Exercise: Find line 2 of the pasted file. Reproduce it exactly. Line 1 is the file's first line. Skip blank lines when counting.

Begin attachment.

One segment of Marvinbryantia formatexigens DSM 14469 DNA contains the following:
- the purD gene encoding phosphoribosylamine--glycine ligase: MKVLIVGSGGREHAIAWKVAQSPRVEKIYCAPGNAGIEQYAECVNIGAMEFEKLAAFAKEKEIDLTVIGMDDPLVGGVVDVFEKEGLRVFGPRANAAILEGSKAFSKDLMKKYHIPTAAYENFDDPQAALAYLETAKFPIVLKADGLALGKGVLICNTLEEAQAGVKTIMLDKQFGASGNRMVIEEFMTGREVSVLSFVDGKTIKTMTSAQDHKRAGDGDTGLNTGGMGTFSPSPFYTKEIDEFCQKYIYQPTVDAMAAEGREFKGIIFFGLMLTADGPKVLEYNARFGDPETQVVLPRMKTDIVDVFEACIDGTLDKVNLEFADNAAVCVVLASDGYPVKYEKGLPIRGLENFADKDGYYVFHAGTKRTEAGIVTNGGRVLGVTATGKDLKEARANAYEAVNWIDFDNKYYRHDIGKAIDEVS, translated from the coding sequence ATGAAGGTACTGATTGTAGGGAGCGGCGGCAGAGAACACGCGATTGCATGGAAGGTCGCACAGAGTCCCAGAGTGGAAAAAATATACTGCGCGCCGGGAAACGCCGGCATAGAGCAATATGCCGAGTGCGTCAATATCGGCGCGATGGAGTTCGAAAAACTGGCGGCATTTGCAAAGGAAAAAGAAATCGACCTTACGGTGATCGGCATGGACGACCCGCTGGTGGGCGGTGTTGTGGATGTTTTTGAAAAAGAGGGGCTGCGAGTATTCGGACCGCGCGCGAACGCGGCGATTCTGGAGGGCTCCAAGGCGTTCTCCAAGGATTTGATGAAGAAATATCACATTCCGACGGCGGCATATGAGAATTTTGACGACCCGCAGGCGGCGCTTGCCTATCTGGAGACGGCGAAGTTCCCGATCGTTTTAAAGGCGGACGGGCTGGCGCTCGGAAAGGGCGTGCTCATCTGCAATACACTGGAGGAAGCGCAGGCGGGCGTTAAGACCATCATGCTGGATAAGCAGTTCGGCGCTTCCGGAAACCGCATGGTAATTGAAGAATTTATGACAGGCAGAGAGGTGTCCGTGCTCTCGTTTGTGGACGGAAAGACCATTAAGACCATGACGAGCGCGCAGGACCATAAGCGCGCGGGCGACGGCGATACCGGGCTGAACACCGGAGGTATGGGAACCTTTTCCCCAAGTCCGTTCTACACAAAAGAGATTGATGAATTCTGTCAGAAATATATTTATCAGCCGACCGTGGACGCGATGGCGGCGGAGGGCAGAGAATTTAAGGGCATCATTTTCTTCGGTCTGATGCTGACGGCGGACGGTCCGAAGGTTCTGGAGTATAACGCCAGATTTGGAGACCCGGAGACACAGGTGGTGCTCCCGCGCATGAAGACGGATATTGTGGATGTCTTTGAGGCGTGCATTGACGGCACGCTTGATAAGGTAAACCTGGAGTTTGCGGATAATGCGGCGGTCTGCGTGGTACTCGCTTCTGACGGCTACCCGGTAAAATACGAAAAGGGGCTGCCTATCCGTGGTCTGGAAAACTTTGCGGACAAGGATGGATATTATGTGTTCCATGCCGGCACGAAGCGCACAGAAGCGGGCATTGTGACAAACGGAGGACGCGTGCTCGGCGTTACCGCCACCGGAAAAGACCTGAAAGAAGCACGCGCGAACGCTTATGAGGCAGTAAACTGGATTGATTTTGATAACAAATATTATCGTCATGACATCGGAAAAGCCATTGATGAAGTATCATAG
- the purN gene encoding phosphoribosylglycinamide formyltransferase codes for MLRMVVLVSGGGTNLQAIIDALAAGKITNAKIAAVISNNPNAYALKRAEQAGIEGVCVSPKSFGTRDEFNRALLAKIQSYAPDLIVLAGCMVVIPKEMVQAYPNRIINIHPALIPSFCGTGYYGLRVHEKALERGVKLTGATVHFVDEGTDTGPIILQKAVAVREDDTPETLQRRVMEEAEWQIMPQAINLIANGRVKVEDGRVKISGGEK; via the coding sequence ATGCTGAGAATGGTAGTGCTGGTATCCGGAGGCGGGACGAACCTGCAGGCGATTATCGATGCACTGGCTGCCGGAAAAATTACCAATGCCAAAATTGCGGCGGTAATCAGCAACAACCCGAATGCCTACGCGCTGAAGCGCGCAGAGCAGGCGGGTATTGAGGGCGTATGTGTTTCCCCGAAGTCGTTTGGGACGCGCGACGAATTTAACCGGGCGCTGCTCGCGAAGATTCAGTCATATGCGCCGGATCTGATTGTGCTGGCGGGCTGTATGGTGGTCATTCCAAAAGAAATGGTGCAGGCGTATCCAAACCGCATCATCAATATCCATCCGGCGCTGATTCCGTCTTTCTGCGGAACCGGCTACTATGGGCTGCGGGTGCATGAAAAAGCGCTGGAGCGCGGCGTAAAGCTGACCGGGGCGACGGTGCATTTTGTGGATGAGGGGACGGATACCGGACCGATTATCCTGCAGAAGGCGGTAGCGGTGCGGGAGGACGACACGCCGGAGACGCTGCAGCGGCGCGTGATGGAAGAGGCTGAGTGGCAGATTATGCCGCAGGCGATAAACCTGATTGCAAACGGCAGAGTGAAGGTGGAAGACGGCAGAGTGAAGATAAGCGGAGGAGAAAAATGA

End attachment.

- the purD gene encoding phosphoribosylamine--glycine ligase: MKVLIVGSGGREHAIAWKVAQSPRVEKIYCAPGNAGIEQYAECVNIGAMEFEKLAAFAKEKEIDLTVIGMDDPLVGGVVDVFEKEGLRVFGPRANAAILEGSKAFSKDLMKKYHIPTAAYENFDDPQAALAYLETAKFPIVLKADGLALGKGVLICNTLEEAQAGVKTIMLDKQFGASGNRMVIEEFMTGREVSVLSFVDGKTIKTMTSAQDHKRAGDGDTGLNTGGMGTFSPSPFYTKEIDEFCQKYIYQPTVDAMAAEGREFKGIIFFGLMLTADGPKVLEYNARFGDPETQVVLPRMKTDIVDVFEACIDGTLDKVNLEFADNAAVCVVLASDGYPVKYEKGLPIRGLENFADKDGYYVFHAGTKRTEAGIVTNGGRVLGVTATGKDLKEARANAYEAVNWIDFDNKYYRHDIGKAIDEVS, translated from the coding sequence ATGAAGGTACTGATTGTAGGGAGCGGCGGCAGAGAACACGCGATTGCATGGAAGGTCGCACAGAGTCCCAGAGTGGAAAAAATATACTGCGCGCCGGGAAACGCCGGCATAGAGCAATATGCCGAGTGCGTCAATATCGGCGCGATGGAGTTCGAAAAACTGGCGGCATTTGCAAAGGAAAAAGAAATCGACCTTACGGTGATCGGCATGGACGACCCGCTGGTGGGCGGTGTTGTGGATGTTTTTGAAAAAGAGGGGCTGCGAGTATTCGGACCGCGCGCGAACGCGGCGATTCTGGAGGGCTCCAAGGCGTTCTCCAAGGATTTGATGAAGAAATATCACATTCCGACGGCGGCATATGAGAATTTTGACGACCCGCAGGCGGCGCTTGCCTATCTGGAGACGGCGAAGTTCCCGATCGTTTTAAAGGCGGACGGGCTGGCGCTCGGAAAGGGCGTGCTCATCTGCAATACACTGGAGGAAGCGCAGGCGGGCGTTAAGACCATCATGCTGGATAAGCAGTTCGGCGCTTCCGGAAACCGCATGGTAATTGAAGAATTTATGACAGGCAGAGAGGTGTCCGTGCTCTCGTTTGTGGACGGAAAGACCATTAAGACCATGACGAGCGCGCAGGACCATAAGCGCGCGGGCGACGGCGATACCGGGCTGAACACCGGAGGTATGGGAACCTTTTCCCCAAGTCCGTTCTACACAAAAGAGATTGATGAATTCTGTCAGAAATATATTTATCAGCCGACCGTGGACGCGATGGCGGCGGAGGGCAGAGAATTTAAGGGCATCATTTTCTTCGGTCTGATGCTGACGGCGGACGGTCCGAAGGTTCTGGAGTATAACGCCAGATTTGGAGACCCGGAGACACAGGTGGTGCTCCCGCGCATGAAGACGGATATTGTGGATGTCTTTGAGGCGTGCATTGACGGCACGCTTGATAAGGTAAACCTGGAGTTTGCGGATAATGCGGCGGTCTGCGTGGTACTCGCTTCTGACGGCTACCCGGTAAAATACGAAAAGGGGCTGCCTATCCGTGGTCTGGAAAACTTTGCGGACAAGGATGGATATTATGTGTTCCATGCCGGCACGAAGCGCACAGAAGCGGGCATTGTGACAAACGGAGGACGCGTGCTCGGCGTTACCGCCACCGGAAAAGACCTGAAAGAAGCACGCGCGAACGCTTATGAGGCAGTAAACTGGATTGATTTTGATAACAAATATTATCGTCATGACATCGGAAAAGCCATTGATGAAGTATCATAG